Kcho Estudio "The Conversation" (2011)
Just days after Obama announced the United States would establish diplomatic relations with and ease economic sanctions on Cuba, Bloomgberg reports that a bevy of collectors are already thinking about what the infusion of Western capital into the communist country would do for the art market. Some Cuban-born artists working abroad were hopeful about returning to work in their country, which had a dearth of resources for artists. Says Glenda Leon:
"I would love to see a Cuba where I can produce my work," Leon said in an e-mail. "If this happens I think many artists living abroad will come back. Here there's no professional framing house, no professional photo laboratory, no machines for working with wood, for printing high-quality photographs, for working with plexiglass."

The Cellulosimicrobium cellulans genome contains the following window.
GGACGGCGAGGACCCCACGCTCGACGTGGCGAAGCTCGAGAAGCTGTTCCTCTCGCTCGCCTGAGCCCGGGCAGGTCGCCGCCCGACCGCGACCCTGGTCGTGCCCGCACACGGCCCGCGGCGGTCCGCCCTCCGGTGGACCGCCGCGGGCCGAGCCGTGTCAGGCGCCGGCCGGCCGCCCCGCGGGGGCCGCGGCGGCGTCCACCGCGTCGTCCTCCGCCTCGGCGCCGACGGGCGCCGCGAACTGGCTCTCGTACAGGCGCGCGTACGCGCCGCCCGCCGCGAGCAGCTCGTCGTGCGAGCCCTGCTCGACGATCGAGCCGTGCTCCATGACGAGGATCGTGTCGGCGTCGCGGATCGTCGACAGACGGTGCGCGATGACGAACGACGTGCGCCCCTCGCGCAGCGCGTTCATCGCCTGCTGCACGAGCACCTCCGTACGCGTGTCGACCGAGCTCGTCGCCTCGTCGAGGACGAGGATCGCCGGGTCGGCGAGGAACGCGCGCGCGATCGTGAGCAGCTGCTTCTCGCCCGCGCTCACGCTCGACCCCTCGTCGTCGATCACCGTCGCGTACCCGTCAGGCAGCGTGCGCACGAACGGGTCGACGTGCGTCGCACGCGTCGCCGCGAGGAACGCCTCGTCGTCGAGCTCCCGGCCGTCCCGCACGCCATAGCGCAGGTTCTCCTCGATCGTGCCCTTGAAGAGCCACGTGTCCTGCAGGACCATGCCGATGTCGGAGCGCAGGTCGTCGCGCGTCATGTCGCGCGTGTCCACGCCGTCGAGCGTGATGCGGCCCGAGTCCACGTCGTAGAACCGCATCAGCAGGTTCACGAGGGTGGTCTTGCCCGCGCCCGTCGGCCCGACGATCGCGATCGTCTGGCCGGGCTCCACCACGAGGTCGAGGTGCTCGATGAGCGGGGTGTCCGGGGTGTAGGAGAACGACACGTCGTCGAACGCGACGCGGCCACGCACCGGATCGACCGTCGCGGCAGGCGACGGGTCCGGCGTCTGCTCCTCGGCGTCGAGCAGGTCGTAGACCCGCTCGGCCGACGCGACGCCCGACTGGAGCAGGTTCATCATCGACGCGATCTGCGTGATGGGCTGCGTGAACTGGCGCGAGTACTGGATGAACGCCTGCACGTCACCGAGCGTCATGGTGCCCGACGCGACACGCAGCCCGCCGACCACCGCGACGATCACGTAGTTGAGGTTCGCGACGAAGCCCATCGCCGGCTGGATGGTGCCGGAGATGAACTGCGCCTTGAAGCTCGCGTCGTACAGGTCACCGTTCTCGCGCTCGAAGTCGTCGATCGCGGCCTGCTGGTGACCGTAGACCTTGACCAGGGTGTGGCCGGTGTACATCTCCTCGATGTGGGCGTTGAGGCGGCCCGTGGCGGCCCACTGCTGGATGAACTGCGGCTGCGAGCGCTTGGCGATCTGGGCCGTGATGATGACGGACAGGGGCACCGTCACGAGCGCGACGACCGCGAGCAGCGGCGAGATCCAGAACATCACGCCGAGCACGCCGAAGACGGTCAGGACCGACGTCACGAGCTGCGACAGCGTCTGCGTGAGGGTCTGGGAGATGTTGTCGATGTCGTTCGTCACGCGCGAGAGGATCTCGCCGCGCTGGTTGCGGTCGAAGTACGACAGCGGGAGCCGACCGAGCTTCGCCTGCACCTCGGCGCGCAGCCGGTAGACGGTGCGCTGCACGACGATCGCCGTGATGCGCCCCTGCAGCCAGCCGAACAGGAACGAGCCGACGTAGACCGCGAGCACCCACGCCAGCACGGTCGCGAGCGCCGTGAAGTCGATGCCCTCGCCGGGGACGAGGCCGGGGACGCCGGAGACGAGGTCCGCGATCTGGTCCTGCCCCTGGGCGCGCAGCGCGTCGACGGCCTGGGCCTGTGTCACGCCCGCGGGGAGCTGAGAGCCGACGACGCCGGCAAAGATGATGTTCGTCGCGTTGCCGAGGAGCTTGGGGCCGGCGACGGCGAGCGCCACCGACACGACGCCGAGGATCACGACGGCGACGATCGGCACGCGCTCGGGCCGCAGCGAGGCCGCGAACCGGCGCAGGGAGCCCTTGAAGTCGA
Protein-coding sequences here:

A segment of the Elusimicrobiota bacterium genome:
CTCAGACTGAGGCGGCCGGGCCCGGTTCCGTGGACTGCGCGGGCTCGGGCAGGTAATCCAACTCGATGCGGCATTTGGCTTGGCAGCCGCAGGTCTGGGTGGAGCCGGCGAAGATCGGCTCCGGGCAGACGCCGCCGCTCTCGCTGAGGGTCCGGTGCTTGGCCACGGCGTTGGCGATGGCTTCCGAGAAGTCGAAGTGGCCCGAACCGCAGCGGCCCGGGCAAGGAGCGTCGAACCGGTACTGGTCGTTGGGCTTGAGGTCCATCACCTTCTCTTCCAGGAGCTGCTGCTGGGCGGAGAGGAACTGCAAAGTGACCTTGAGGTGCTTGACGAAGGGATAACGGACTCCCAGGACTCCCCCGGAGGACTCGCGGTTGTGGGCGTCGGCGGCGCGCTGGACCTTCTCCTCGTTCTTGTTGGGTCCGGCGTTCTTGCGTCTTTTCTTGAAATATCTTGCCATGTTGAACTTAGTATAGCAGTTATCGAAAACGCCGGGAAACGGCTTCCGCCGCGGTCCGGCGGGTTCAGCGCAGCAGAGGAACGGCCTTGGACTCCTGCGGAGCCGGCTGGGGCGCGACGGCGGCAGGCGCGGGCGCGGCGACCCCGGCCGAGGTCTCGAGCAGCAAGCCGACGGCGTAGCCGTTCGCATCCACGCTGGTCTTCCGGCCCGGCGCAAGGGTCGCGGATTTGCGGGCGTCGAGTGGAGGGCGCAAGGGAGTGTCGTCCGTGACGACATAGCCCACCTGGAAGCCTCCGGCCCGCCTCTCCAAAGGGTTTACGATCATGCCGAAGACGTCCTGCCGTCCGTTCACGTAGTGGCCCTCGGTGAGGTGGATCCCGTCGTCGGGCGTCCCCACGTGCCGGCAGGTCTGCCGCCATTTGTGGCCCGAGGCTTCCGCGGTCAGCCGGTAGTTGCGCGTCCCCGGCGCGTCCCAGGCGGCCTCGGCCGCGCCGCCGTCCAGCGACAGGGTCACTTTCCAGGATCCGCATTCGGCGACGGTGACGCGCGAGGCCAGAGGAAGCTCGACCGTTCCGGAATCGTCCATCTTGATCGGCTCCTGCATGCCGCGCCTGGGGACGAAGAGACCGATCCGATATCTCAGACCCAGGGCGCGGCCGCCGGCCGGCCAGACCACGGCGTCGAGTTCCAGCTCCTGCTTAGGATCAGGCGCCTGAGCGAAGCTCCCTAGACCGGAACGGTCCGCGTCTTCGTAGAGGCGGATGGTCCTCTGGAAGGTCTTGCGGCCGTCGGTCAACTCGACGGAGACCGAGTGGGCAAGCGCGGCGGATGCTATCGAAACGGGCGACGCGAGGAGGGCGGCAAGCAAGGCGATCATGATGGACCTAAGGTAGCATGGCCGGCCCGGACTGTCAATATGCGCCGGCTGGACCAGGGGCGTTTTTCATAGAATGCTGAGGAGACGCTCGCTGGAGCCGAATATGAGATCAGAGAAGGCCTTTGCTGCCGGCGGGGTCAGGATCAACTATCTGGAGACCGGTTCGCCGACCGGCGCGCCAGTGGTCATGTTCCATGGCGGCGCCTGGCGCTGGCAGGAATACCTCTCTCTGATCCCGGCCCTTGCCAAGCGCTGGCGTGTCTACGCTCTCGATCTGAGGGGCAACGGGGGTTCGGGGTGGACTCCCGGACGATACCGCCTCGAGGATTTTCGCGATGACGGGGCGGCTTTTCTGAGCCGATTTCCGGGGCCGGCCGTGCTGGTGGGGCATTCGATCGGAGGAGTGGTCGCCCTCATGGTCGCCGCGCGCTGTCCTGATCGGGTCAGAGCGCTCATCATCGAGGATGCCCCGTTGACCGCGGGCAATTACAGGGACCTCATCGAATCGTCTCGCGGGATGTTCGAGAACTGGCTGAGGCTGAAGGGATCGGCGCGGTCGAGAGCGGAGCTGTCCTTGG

While this would be great news for Cuban artists, it may not be fantastic news that a bunch of billionaire collectors are planning on moving in and subsuming this market for their own financial gain. And weirdly, even just within the last few days, I've heard several warnings that Cuba will soon lose its communist "charm" soon after it opens trade with the US.
Liz Klein, an art adviser at Reiss Klein Partners in New York who toured Havana and met artists for five days in 2012 with collectors and trustees of Boston’s Museum of Fine Arts, said anyone interested in Cuba should visit soon. "Once it really opens up and the landscape changes and Western dollars fix things up, you worry a little about how quickly the charm will be lost," she said.
Oh boy. Your thoughts?